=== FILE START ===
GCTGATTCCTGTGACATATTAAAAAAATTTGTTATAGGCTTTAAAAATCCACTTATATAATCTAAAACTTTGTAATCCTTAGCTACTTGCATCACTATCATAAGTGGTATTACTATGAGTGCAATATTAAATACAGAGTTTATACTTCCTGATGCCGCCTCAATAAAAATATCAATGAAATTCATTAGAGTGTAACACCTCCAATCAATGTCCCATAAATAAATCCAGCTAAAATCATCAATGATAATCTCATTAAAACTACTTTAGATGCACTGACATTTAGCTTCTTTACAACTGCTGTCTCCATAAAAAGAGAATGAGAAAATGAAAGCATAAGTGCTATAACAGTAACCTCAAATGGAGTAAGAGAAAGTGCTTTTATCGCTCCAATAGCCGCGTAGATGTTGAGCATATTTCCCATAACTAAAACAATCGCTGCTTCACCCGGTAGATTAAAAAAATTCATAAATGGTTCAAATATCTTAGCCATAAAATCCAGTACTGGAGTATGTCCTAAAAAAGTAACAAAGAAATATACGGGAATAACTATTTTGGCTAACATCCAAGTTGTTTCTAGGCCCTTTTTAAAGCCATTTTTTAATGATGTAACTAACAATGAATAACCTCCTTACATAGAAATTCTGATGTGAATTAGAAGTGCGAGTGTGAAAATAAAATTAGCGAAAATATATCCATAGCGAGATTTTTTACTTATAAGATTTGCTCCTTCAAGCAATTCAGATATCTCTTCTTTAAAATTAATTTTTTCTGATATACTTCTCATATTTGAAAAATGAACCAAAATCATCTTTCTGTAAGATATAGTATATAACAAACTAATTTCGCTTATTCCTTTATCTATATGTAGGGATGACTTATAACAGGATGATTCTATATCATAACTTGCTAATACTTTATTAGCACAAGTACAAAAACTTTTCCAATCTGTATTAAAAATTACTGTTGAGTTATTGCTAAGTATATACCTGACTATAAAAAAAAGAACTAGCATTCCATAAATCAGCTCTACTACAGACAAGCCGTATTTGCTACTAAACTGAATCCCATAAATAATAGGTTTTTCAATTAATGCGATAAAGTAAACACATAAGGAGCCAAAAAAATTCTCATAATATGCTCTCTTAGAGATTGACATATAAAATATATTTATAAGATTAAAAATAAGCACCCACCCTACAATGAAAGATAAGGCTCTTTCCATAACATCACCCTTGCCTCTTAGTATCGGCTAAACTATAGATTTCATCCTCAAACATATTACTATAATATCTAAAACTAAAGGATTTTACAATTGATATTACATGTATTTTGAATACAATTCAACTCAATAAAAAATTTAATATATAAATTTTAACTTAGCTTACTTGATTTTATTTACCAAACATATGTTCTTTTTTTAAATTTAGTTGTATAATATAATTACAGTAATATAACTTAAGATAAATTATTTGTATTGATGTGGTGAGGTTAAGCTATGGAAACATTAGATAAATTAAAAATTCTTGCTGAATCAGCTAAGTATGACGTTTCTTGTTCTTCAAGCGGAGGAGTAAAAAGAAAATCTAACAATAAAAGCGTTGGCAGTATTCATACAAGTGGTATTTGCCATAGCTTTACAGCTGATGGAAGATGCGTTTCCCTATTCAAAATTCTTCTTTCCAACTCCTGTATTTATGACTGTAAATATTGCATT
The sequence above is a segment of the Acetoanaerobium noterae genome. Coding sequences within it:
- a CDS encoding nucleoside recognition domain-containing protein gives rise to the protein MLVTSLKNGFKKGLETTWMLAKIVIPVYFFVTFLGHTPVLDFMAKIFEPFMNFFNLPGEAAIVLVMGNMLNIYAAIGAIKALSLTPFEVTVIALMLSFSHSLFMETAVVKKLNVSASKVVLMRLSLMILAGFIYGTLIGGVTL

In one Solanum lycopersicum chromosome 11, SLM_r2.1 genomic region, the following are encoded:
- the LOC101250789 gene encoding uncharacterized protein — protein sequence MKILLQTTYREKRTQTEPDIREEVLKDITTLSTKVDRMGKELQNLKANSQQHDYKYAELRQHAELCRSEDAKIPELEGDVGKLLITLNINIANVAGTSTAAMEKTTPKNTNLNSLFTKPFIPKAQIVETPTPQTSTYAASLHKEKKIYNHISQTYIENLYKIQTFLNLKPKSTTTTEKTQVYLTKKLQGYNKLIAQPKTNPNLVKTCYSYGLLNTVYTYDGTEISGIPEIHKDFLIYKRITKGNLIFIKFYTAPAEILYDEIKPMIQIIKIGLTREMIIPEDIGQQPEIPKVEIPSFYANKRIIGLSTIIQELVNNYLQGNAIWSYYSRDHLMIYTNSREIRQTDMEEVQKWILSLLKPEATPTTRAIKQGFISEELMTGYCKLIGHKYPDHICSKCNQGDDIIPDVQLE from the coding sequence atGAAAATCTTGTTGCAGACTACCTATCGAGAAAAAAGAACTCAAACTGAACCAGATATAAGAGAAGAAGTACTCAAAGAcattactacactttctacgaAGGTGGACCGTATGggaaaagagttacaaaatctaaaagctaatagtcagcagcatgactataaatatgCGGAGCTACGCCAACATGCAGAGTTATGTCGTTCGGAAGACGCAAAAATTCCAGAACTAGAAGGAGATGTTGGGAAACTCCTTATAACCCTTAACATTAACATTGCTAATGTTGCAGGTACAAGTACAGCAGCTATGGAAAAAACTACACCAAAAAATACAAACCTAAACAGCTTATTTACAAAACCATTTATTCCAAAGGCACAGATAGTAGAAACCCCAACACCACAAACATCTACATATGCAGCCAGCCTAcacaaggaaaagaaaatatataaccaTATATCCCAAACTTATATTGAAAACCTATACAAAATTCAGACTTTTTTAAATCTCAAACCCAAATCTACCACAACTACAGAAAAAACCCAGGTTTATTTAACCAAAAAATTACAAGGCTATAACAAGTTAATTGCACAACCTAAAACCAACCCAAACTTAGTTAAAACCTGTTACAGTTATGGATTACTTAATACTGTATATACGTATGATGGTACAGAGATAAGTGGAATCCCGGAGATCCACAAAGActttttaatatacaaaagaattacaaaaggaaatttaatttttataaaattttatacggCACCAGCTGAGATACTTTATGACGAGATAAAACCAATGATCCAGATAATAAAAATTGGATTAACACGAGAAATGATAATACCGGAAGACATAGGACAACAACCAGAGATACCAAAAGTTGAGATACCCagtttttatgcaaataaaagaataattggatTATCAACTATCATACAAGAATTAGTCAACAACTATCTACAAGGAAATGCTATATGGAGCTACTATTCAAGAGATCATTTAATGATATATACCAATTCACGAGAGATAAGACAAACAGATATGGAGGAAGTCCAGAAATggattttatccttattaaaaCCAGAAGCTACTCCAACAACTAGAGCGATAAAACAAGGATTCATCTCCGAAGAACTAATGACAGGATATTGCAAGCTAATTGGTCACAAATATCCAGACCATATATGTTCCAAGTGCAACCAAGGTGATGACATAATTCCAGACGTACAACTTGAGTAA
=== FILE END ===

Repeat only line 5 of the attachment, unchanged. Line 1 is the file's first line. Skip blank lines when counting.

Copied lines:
- the LOC101250789 gene encoding uncharacterized protein — protein sequence MKILLQTTYREKRTQTEPDIREEVLKDITTLSTKVDRMGKELQNLKANSQQHDYKYAELRQHAELCRSEDAKIPELEGDVGKLLITLNINIANVAGTSTAAMEKTTPKNTNLNSLFTKPFIPKAQIVETPTPQTSTYAASLHKEKKIYNHISQTYIENLYKIQTFLNLKPKSTTTTEKTQVYLTKKLQGYNKLIAQPKTNPNLVKTCYSYGLLNTVYTYDGTEISGIPEIHKDFLIYKRITKGNLIFIKFYTAPAEILYDEIKPMIQIIKIGLTREMIIPEDIGQQPEIPKVEIPSFYANKRIIGLSTIIQELVNNYLQGNAIWSYYSRDHLMIYTNSREIRQTDMEEVQKWILSLLKPEATPTTRAIKQGFISEELMTGYCKLIGHKYPDHICSKCNQGDDIIPDVQLE from the coding sequence atGAAAATCTTGTTGCAGACTACCTATCGAGAAAAAAGAACTCAAACTGAACCAGATATAAGAGAAGAAGTACTCAAAGAcattactacactttctacgaAGGTGGACCGTATGggaaaagagttacaaaatctaaaagctaatagtcagcagcatgactataaatatgCGGAGCTACGCCAACATGCAGAGTTATGTCGTTCGGAAGACGCAAAAATTCCAGAACTAGAAGGAGATGTTGGGAAACTCCTTATAACCCTTAACATTAACATTGCTAATGTTGCAGGTACAAGTACAGCAGCTATGGAAAAAACTACACCAAAAAATACAAACCTAAACAGCTTATTTACAAAACCATTTATTCCAAAGGCACAGATAGTAGAAACCCCAACACCACAAACATCTACATATGCAGCCAGCCTAcacaaggaaaagaaaatatataaccaTATATCCCAAACTTATATTGAAAACCTATACAAAATTCAGACTTTTTTAAATCTCAAACCCAAATCTACCACAACTACAGAAAAAACCCAGGTTTATTTAACCAAAAAATTACAAGGCTATAACAAGTTAATTGCACAACCTAAAACCAACCCAAACTTAGTTAAAACCTGTTACAGTTATGGATTACTTAATACTGTATATACGTATGATGGTACAGAGATAAGTGGAATCCCGGAGATCCACAAAGActttttaatatacaaaagaattacaaaaggaaatttaatttttataaaattttatacggCACCAGCTGAGATACTTTATGACGAGATAAAACCAATGATCCAGATAATAAAAATTGGATTAACACGAGAAATGATAATACCGGAAGACATAGGACAACAACCAGAGATACCAAAAGTTGAGATACCCagtttttatgcaaataaaagaataattggatTATCAACTATCATACAAGAATTAGTCAACAACTATCTACAAGGAAATGCTATATGGAGCTACTATTCAAGAGATCATTTAATGATATATACCAATTCACGAGAGATAAGACAAACAGATATGGAGGAAGTCCAGAAATggattttatccttattaaaaCCAGAAGCTACTCCAACAACTAGAGCGATAAAACAAGGATTCATCTCCGAAGAACTAATGACAGGATATTGCAAGCTAATTGGTCACAAATATCCAGACCATATATGTTCCAAGTGCAACCAAGGTGATGACATAATTCCAGACGTACAACTTGAGTAA